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Police may soon seize domains without court order

Police powers that could see the UK's Serious Organised Crime Agency (SOCA) being able to suspend the domain names of websites without a court order are being considered by registrar Nominet.

Nominet, the body responsible for adminstering UK internet domain registrations, has issued a formal call for interested parties to join discussions on the proposal. If agreed, the organisation will change its terms and conditions to enable the requested powers.

Such a move would make it easier for police to take down domains such as, the site set up to protest against alleged abuses of police surveillance powers.

Last November, the site's web hosting was pulled after a request from the Metropolitan Police. The move came after the outfit published advice to student tuition fee protestors on how to evade detection.

Crucially, though, police didn't have the power to seize its domain name - the recognisable web address used by most users - enabling the site to resurface days later, hosted by a 'safe' ISP based in the US - beyond the jurisdiction of UK law enforcement.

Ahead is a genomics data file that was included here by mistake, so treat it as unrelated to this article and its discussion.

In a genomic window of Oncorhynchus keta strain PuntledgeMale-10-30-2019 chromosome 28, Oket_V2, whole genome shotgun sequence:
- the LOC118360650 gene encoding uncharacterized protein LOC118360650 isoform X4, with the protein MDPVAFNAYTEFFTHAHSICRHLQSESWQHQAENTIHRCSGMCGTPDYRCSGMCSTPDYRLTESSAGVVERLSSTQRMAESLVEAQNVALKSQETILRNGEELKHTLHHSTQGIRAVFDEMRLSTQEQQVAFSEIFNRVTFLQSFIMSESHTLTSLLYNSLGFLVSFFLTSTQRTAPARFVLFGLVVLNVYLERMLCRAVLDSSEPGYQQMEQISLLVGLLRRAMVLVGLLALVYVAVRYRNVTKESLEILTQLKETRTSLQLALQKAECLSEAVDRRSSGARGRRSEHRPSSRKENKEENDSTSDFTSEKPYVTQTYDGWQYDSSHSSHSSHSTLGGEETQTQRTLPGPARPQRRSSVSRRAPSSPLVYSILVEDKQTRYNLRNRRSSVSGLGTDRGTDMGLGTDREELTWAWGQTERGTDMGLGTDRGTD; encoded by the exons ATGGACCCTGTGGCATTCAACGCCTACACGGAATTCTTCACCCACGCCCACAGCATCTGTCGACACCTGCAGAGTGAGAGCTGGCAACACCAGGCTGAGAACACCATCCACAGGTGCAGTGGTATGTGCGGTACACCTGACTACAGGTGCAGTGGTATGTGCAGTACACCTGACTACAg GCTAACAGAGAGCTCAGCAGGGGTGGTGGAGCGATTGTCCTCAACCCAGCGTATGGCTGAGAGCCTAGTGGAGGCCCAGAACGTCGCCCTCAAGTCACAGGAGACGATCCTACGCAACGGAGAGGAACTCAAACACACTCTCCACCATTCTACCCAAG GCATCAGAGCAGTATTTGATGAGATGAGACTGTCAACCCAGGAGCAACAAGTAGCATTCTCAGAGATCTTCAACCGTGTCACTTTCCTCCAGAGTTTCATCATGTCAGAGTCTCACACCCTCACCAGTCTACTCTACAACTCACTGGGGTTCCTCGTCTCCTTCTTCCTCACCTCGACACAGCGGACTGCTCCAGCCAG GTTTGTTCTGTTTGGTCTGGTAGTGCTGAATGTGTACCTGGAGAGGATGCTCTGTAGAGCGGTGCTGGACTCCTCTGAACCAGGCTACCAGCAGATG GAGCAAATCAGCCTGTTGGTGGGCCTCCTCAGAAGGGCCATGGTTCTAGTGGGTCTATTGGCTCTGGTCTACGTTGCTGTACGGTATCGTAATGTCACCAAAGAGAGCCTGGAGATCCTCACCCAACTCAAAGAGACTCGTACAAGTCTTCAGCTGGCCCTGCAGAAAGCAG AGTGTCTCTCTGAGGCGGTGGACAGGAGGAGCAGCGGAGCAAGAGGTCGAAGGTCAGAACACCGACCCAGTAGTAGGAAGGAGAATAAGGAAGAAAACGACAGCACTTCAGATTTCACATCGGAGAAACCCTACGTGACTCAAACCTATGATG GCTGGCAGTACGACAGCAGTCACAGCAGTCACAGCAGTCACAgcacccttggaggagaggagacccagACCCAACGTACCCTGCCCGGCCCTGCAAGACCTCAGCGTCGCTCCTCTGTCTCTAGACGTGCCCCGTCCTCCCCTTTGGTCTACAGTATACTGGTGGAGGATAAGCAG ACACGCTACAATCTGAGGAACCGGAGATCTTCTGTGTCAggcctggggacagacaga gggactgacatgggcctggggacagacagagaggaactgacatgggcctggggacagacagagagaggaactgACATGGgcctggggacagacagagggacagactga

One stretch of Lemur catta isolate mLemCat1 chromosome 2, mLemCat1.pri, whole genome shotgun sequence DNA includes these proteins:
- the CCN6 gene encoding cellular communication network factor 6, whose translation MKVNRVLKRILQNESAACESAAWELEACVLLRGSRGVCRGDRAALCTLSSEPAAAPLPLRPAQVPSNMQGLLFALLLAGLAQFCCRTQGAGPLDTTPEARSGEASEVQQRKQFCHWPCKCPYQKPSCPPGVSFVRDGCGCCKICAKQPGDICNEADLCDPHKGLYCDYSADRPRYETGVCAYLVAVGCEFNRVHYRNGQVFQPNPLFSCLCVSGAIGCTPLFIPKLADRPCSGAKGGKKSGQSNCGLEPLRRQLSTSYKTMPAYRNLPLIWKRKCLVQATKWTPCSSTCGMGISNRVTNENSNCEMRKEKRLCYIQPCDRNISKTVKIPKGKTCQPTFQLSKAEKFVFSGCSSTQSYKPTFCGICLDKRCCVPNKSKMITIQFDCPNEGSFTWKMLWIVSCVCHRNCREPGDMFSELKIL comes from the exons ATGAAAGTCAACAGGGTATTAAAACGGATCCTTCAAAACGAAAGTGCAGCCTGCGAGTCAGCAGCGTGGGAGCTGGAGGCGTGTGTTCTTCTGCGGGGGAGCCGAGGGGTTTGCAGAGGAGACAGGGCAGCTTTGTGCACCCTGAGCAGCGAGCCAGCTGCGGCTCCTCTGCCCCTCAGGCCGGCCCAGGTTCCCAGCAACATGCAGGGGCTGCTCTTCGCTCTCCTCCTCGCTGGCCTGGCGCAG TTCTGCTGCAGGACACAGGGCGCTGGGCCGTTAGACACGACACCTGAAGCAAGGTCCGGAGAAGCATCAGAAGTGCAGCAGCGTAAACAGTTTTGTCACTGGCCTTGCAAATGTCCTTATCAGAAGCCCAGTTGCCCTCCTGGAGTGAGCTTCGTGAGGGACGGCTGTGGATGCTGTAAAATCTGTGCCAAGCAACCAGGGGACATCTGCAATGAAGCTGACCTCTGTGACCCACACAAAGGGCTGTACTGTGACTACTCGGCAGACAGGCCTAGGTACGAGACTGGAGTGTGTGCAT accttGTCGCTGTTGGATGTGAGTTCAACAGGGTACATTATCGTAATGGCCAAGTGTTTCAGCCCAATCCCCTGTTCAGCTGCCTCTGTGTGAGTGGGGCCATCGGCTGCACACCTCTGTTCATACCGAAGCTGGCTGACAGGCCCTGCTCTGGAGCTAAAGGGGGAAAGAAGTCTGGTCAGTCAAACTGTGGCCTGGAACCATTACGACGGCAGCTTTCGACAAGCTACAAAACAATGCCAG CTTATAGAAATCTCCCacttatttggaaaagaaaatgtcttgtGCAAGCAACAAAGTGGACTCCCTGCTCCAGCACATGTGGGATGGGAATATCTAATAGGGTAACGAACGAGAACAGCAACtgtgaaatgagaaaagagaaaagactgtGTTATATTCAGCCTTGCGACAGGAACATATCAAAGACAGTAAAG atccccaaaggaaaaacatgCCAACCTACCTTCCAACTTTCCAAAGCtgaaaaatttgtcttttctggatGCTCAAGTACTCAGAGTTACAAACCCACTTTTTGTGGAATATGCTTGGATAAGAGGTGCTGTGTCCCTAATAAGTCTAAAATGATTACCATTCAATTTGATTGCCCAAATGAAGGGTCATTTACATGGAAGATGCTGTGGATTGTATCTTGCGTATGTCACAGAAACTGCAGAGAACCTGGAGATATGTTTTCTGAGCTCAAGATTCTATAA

Under the proposed powers, police will be able to request that Nominet suspends domains believed to be used for criminal purposes.

In a statement, Nominet director of operations Eleanor Bradley told IT news portal ZDNet: "How much power to give law enforcement [to take down websites] is what everybody needs to be talking about. Transparency around process and appeals mechanisms are exactly what we need to look at."

Digital rights organisation the Open Rights Group (ORG) has warned against the danger of unchecked police powers of takedown, warning: "All police authorities make mistakes, and if a site is taken down in error, or maliciously, then people's rights have been infringed."

If you have a view on the proposed powers, time is running out. You have until 23rd February to apply to be part of Nominet's 'issue group' on the subject. Members of the group will be confirmed by 2nd March.

Tags: serious organised crime agency, nominet uk, open rights group, metropolitan police service, police power